PARIS (Reuters) -Labour union strikes in France over the government’s planned pensions overhaul will cause heavy disruption to public transport on Tuesday, the transport minister and several public transport authorities said on Sunday.
Unions have called for a nationwide day of strikes and demonstrations and hope to repeat the large turnout seen on the first major protest on Jan. 19, when more than a million people marched against the reform. Strikes that day also halted trains, blocked refineries and curbed power generation.
“It will be a difficult, very difficult day for public transport… We expect major disruptions,” Transport Minister Clement Beaune said on LCI TV.
National railway operator SNCF said in a statement that traffic would be seriously disrupted on its entire network on Tuesday due to the strike, and recommended that people cancel or delay their travel or work from home.
Tickets already bought for the period between 6 p.m. on Monday Jan. 30 and 8 a.m. on Wednesday Feb. 1 will be fully reimbursed, SNCF said.
RATP, the public transport operator for the Ile-de-France region around Paris, also said metro lines and suburban trains will be heavily disrupted on Tuesday.
French civil aviation authority DGAC said in a statement it had asked airlines to reduce their flight programmes by 20% at the Paris Orly airport on Tuesday, but added that despite this preventive measure delays and disruptions could be expected.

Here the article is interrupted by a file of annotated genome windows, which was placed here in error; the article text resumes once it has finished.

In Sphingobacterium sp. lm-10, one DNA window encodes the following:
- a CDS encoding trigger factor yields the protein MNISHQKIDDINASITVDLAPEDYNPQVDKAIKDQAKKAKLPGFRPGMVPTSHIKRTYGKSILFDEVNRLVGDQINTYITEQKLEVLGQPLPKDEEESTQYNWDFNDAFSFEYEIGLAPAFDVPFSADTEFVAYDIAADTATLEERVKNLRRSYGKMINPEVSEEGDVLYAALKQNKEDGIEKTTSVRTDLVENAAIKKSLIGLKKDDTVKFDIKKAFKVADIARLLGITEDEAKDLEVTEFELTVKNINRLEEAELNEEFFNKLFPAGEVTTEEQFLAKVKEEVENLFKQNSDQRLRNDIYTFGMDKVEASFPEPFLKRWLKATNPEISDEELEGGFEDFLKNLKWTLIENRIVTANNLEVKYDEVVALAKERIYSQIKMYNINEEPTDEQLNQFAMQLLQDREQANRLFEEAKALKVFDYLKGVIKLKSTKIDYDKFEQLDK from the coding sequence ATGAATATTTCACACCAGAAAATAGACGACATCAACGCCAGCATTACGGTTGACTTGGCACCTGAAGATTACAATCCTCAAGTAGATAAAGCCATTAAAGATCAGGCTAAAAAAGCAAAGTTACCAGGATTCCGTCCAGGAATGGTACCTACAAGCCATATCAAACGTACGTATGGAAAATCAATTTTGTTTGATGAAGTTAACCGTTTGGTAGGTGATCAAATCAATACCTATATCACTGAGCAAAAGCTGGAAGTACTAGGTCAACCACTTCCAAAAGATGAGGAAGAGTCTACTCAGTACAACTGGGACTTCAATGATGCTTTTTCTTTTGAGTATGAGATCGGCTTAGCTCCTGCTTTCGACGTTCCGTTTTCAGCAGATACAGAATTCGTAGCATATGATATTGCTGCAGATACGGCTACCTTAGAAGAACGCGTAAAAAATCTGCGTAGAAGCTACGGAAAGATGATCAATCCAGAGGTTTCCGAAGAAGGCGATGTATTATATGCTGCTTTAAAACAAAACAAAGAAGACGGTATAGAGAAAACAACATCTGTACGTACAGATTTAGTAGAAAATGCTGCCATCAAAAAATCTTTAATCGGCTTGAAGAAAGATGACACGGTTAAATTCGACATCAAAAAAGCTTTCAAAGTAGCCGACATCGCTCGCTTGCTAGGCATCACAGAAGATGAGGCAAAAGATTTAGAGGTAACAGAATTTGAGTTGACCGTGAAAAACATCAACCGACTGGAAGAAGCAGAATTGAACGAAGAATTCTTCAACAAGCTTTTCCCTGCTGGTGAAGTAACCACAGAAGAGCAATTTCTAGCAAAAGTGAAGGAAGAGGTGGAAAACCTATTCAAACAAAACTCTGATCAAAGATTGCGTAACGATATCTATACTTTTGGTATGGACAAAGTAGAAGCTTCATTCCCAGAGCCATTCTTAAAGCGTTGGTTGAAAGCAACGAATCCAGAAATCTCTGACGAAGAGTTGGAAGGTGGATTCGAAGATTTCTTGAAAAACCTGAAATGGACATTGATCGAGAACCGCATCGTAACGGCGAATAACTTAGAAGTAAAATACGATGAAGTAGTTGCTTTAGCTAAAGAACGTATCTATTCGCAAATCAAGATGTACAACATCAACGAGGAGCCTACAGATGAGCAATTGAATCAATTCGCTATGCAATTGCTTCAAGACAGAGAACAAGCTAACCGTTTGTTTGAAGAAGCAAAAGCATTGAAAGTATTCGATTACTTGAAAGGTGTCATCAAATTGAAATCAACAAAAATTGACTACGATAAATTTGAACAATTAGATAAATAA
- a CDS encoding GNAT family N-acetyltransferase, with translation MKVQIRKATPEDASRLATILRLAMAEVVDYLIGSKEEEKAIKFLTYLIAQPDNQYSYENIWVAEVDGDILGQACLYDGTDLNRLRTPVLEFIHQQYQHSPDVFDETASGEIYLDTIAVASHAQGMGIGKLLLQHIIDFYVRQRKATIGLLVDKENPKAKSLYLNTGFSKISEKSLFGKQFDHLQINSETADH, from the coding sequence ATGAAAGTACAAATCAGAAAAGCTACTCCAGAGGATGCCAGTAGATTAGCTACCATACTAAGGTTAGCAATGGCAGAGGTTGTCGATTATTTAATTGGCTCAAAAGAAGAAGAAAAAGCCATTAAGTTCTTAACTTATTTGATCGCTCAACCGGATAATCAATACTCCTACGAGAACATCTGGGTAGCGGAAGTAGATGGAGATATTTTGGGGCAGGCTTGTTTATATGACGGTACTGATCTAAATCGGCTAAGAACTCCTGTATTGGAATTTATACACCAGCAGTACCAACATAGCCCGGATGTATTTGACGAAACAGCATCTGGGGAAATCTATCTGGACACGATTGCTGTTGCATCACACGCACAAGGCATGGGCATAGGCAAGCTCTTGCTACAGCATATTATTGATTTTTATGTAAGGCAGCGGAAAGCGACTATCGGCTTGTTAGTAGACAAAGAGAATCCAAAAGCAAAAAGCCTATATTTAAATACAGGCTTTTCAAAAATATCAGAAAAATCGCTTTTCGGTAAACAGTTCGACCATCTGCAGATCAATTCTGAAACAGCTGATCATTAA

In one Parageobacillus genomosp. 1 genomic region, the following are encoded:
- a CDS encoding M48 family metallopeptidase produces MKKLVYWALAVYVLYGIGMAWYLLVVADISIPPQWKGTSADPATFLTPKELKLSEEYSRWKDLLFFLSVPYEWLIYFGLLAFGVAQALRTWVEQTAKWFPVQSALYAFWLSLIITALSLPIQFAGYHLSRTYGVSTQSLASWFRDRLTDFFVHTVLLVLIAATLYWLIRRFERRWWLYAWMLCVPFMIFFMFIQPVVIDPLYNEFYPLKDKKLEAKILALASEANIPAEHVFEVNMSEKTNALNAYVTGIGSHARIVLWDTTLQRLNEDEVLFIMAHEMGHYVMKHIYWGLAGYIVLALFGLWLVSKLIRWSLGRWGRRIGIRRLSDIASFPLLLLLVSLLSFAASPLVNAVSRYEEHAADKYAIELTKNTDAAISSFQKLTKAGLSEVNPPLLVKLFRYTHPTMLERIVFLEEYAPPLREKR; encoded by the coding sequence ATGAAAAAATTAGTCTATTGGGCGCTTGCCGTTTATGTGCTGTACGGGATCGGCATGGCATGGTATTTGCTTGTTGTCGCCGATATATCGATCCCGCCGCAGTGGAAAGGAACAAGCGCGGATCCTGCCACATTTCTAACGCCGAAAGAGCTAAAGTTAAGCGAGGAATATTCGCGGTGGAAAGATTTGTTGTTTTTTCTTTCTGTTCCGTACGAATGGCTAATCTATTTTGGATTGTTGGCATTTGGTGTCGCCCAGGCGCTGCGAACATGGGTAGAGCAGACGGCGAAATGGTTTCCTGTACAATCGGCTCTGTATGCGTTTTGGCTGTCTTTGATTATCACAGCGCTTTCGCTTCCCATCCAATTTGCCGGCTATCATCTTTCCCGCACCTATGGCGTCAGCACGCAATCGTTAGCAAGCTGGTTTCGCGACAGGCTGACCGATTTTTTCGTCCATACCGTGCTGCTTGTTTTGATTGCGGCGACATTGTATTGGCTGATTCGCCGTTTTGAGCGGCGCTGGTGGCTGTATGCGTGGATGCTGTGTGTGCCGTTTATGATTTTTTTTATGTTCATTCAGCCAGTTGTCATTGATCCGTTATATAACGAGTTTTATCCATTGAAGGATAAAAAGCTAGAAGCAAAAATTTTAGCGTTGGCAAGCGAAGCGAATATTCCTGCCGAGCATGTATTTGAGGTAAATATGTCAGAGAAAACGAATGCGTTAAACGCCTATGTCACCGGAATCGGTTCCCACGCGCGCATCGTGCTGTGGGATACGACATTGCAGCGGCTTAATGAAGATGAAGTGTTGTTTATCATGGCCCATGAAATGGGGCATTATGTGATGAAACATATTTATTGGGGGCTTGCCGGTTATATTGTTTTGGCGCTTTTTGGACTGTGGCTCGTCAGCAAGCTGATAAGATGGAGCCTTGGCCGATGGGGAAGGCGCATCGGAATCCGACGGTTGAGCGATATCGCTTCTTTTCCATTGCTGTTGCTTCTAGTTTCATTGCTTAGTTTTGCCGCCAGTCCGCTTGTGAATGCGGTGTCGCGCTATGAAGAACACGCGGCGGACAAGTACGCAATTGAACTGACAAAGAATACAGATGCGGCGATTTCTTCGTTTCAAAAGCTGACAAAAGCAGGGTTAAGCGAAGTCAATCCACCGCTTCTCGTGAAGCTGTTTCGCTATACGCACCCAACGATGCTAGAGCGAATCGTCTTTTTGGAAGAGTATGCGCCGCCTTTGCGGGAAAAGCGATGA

Transport minister Beaune said the government remained open to further talks with unions but he said President Emmanuel Macron’s government would maintain the reform’s key target of increasing the retirement age by two years to 64.
“The heart of the reform will not change,” he said.
The government wants to gradually increase the retirement age by three months per year from September, until 2030, and also plans to increase the length of time workers make social security contributions.
Unions – including the moderate CFDT union – are united against the reform and have vowed to continue strikes and demonstrations until the government drops its plans.
Macron has said he was elected on a platform to reform pensions and that without the changes France’s pension system cannot remain financially viable.
(Reporting by Geert De ClercqEditing by Alison Williams and Frances Kerry)